Arnon Grunberg

Nota: Este archivo abarca los artículos publicados por el autor desde el 1 de diciembre de 2007. Para fechas anteriores realice una búsqueda entrecomillando su nombre.

Demonstrators hold up a poster of Thuringia’s former state premier, Bodo Ramelow, of the leftwing Die Linke party during an anti-fascist protest this month. Photograph: Jens Schlueter/AFP via Getty Images

On a snowy evening last week, I found myself in the dining room of the Morosani Posthotel in Davos, and when I had finished my meal the waiter started a conversation, probably because most of the tables were already empty. A middle-aged man with a charming smile, he told me that he was from Italy; during the summer he worked in a hotel on the island of Ischia in the Gulf of Naples, but the winter season he spent in Davos. “When we have the World Economic Forum here,” he said, “we work day and night. It doesn’t stop. And the tips these people leave, it’s incredible, they have a bill for 2,400 francs and then they tell me, ‘add a tip of 40%’, I should be happy, but I’m not happy, it’s insane, it’s unhealthy.”…  Seguir leyendo »

Less than two weeks ago, the Netherlands was still delirious with the fever surrounding the World Cup. The Dutch unexpectedly achieved third place. Dutch nationalism, usually muted, was briefly turned into mandatory enthusiasm, as the Dutch team racked up victories over Spain, Australia, Chile, Costa Rica, Mexico and, finally, Brazil. On Twitter, a soccer commentator who ventured a few critical remarks about the Dutch team received comments to the effect that he should be thrown out of a plane.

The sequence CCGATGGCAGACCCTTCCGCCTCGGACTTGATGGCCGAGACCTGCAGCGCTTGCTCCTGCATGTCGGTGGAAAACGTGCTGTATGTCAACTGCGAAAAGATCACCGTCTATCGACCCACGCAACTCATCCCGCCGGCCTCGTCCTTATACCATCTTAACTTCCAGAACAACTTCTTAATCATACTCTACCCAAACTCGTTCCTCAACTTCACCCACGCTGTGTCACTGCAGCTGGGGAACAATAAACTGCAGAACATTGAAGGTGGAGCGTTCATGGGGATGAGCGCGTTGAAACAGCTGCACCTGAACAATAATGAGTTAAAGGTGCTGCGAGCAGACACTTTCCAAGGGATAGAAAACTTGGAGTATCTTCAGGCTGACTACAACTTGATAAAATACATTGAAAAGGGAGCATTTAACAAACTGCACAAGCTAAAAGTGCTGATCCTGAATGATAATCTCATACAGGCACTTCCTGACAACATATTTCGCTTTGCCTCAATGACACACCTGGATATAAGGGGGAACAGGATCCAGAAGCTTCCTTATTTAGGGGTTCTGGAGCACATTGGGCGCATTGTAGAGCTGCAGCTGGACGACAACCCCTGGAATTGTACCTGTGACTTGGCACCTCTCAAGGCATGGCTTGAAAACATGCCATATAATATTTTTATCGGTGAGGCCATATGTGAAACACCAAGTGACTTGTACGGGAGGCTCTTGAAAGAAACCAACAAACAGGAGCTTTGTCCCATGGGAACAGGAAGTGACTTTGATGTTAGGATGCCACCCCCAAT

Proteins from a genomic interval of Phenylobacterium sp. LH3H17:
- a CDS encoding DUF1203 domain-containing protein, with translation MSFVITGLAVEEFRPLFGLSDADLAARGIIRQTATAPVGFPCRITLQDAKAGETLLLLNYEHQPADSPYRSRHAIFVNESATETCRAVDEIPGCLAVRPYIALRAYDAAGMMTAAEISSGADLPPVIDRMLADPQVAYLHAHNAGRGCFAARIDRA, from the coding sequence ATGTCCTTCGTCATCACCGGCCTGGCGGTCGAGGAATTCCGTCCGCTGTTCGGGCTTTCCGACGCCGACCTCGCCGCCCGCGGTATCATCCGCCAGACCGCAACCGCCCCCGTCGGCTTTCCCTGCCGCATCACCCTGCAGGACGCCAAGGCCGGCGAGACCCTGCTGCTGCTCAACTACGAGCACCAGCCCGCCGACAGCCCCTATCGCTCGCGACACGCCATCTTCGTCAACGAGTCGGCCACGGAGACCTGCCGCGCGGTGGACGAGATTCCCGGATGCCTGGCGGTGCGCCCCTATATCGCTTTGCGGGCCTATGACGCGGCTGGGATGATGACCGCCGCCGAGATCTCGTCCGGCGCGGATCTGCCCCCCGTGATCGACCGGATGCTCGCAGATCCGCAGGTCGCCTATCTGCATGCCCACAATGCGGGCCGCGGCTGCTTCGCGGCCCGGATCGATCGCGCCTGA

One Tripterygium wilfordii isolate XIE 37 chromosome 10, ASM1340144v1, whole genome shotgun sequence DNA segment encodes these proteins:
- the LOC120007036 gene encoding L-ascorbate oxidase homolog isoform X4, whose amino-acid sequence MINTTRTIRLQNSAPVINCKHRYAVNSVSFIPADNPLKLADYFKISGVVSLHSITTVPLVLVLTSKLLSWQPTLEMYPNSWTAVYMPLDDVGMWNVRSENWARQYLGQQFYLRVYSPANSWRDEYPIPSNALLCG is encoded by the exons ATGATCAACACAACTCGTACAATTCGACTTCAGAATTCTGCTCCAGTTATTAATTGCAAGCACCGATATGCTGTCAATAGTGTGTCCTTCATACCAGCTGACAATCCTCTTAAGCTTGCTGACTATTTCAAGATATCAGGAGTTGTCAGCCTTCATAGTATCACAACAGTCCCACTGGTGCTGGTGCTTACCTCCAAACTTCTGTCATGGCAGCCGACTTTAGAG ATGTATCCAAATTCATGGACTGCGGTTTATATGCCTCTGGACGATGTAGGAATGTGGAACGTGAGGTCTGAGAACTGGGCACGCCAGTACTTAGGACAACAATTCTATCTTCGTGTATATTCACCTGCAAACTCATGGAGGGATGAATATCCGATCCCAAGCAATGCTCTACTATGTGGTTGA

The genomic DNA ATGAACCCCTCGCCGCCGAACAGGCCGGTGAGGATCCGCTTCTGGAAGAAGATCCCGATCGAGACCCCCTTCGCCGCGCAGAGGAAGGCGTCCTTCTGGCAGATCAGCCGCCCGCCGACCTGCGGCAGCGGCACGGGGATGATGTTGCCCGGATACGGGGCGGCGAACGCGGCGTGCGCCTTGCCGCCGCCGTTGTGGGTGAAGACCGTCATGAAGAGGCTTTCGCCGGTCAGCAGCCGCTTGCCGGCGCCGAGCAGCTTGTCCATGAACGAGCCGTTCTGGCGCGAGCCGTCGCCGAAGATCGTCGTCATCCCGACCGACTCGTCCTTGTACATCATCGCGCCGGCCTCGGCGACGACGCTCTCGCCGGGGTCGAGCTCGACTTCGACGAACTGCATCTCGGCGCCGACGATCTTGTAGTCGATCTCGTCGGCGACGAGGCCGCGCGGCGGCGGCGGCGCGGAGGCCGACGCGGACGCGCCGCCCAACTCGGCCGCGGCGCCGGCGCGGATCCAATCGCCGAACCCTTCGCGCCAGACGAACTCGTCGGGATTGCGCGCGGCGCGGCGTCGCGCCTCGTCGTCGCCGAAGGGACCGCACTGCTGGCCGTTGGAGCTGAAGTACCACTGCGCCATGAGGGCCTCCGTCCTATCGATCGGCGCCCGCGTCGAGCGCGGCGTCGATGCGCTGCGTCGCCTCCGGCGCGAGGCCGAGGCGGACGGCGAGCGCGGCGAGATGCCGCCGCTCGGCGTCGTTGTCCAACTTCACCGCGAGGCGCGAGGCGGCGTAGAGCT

Then, on Thursday, while en route from Amsterdam to Kuala Lumpur, Malaysia Airlines Flight 17 was shot down in eastern Ukraine. Of the 298 passengers and crew members who were killed, 193 were Dutch nationals, among them a famous AIDS researcher, Joep Lange, and a senator and legal scholar, Willem Witteveen.…  Seguir leyendo »

When I was growing up in Amsterdam in the 1970s, the phenomenon of Santa Claus was relatively unknown. Christmas was celebrated without Santa and mostly without gifts. St. Nicholas — Sinterklaas in Dutch — was the man with the presents.

If one had the good fortune to be Jewish, one received presents not only on Dec. 5, the eve of Sinterklaas’s name day, but also at Hanukkah. Only in recent years has Santa Claus, who comes on Dec. 25, made his rise to stardom in Holland, and today a Dutch child — or a Dutch adult for that matter — no longer has to be Jewish to cash in twice in December.…  Seguir leyendo »

On April 30, 1980, Queen Juliana of the Netherlands was succeeded by her daughter Beatrix. That day was marked by violent rioting in Amsterdam. Under the motto “Geen woning, geen kroning” (No roof over our heads, no crown on yours), squatters and anarchists railed against the new queen’s coronation and the country’s housing crisis.

I was 9, and I sat with my mother watching it all on TV. The smoke bombs and riot police made more of an impression on me than the coronation itself. My father was as unimpressed with the squatters as he was with the queen, and spent the day immersed in his stamp collection.…  Seguir leyendo »